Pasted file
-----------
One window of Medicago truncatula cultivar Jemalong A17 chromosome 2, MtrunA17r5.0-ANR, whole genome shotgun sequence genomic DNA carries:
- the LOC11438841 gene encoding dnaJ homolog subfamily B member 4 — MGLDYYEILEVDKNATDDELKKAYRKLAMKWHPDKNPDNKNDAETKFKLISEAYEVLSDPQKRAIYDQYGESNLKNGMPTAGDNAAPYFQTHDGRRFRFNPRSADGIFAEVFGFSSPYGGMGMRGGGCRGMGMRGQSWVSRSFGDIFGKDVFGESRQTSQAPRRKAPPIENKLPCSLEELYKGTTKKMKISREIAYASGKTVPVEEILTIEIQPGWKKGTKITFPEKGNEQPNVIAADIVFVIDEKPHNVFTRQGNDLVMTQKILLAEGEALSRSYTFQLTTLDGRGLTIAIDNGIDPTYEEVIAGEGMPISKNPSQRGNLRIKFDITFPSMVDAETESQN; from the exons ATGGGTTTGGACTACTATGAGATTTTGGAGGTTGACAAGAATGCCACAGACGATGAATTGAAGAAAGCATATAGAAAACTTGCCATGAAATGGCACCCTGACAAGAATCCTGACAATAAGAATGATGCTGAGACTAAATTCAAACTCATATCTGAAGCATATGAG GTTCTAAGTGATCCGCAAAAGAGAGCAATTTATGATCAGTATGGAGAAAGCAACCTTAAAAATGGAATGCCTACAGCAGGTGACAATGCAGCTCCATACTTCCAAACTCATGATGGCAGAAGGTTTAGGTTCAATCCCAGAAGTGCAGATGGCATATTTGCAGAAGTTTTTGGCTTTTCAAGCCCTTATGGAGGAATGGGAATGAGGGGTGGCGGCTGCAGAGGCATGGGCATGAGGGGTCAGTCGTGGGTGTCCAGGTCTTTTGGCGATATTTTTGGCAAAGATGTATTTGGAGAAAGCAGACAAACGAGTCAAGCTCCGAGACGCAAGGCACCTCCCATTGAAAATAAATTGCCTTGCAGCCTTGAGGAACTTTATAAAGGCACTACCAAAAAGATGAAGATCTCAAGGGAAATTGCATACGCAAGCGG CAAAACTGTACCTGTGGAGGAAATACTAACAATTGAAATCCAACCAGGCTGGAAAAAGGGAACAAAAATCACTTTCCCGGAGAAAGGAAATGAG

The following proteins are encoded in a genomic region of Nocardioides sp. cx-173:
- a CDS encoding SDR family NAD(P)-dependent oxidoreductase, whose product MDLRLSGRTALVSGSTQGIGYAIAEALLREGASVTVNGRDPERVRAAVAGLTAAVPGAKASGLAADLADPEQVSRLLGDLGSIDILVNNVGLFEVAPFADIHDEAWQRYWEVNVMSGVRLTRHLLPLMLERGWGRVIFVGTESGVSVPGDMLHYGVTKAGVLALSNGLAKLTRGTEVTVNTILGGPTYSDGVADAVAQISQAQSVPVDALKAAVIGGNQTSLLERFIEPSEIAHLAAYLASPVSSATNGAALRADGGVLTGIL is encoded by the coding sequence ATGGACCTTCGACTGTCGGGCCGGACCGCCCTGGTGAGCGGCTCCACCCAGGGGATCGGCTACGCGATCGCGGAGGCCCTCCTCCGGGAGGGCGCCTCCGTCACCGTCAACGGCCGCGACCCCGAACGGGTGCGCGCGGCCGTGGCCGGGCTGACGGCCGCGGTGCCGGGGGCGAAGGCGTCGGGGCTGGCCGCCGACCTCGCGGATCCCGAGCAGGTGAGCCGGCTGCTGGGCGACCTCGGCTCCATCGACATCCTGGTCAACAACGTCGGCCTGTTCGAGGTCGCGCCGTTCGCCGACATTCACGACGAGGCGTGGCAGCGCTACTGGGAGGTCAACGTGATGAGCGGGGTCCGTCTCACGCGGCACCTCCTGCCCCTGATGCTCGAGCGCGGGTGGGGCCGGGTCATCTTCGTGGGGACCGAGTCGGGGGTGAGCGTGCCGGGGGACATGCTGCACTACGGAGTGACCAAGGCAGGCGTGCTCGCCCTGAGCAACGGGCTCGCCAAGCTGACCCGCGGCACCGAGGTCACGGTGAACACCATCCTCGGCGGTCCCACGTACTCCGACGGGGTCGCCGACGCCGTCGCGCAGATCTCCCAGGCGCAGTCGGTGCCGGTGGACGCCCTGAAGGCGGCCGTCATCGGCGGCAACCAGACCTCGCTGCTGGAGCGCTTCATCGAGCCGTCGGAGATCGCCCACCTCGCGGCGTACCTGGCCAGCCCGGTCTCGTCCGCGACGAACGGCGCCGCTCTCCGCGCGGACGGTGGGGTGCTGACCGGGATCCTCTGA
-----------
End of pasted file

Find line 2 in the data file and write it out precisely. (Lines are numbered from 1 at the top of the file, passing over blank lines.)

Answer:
- the LOC11438841 gene encoding dnaJ homolog subfamily B member 4 — MGLDYYEILEVDKNATDDELKKAYRKLAMKWHPDKNPDNKNDAETKFKLISEAYEVLSDPQKRAIYDQYGESNLKNGMPTAGDNAAPYFQTHDGRRFRFNPRSADGIFAEVFGFSSPYGGMGMRGGGCRGMGMRGQSWVSRSFGDIFGKDVFGESRQTSQAPRRKAPPIENKLPCSLEELYKGTTKKMKISREIAYASGKTVPVEEILTIEIQPGWKKGTKITFPEKGNEQPNVIAADIVFVIDEKPHNVFTRQGNDLVMTQKILLAEGEALSRSYTFQLTTLDGRGLTIAIDNGIDPTYEEVIAGEGMPISKNPSQRGNLRIKFDITFPSMVDAETESQN; from the exons ATGGGTTTGGACTACTATGAGATTTTGGAGGTTGACAAGAATGCCACAGACGATGAATTGAAGAAAGCATATAGAAAACTTGCCATGAAATGGCACCCTGACAAGAATCCTGACAATAAGAATGATGCTGAGACTAAATTCAAACTCATATCTGAAGCATATGAG GTTCTAAGTGATCCGCAAAAGAGAGCAATTTATGATCAGTATGGAGAAAGCAACCTTAAAAATGGAATGCCTACAGCAGGTGACAATGCAGCTCCATACTTCCAAACTCATGATGGCAGAAGGTTTAGGTTCAATCCCAGAAGTGCAGATGGCATATTTGCAGAAGTTTTTGGCTTTTCAAGCCCTTATGGAGGAATGGGAATGAGGGGTGGCGGCTGCAGAGGCATGGGCATGAGGGGTCAGTCGTGGGTGTCCAGGTCTTTTGGCGATATTTTTGGCAAAGATGTATTTGGAGAAAGCAGACAAACGAGTCAAGCTCCGAGACGCAAGGCACCTCCCATTGAAAATAAATTGCCTTGCAGCCTTGAGGAACTTTATAAAGGCACTACCAAAAAGATGAAGATCTCAAGGGAAATTGCATACGCAAGCGG CAAAACTGTACCTGTGGAGGAAATACTAACAATTGAAATCCAACCAGGCTGGAAAAAGGGAACAAAAATCACTTTCCCGGAGAAAGGAAATGAG